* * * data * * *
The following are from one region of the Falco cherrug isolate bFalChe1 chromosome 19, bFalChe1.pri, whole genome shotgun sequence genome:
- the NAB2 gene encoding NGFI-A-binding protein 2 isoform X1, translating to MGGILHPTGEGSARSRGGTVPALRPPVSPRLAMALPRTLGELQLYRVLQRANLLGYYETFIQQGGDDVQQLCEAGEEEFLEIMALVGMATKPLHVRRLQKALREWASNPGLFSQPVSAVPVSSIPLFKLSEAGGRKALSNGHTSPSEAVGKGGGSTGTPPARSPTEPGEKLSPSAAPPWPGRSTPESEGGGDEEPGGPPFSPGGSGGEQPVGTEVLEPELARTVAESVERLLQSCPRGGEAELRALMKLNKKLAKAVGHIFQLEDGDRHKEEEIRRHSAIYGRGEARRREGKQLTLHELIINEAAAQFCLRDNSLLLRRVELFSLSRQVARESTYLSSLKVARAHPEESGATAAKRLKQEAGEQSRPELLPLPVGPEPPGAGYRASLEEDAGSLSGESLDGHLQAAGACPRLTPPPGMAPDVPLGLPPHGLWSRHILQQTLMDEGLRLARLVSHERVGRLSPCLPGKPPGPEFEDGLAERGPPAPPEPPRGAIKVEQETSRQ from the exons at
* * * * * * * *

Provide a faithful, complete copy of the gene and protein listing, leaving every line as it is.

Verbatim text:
The following are from one region of the Falco cherrug isolate bFalChe1 chromosome 19, bFalChe1.pri, whole genome shotgun sequence genome:
- the NAB2 gene encoding NGFI-A-binding protein 2 isoform X1, translating to MGGILHPTGEGSARSRGGTVPALRPPVSPRLAMALPRTLGELQLYRVLQRANLLGYYETFIQQGGDDVQQLCEAGEEEFLEIMALVGMATKPLHVRRLQKALREWASNPGLFSQPVSAVPVSSIPLFKLSEAGGRKALSNGHTSPSEAVGKGGGSTGTPPARSPTEPGEKLSPSAAPPWPGRSTPESEGGGDEEPGGPPFSPGGSGGEQPVGTEVLEPELARTVAESVERLLQSCPRGGEAELRALMKLNKKLAKAVGHIFQLEDGDRHKEEEIRRHSAIYGRGEARRREGKQLTLHELIINEAAAQFCLRDNSLLLRRVELFSLSRQVARESTYLSSLKVARAHPEESGATAAKRLKQEAGEQSRPELLPLPVGPEPPGAGYRASLEEDAGSLSGESLDGHLQAAGACPRLTPPPGMAPDVPLGLPPHGLWSRHILQQTLMDEGLRLARLVSHERVGRLSPCLPGKPPGPEFEDGLAERGPPAPPEPPRGAIKVEQETSRQ from the exons at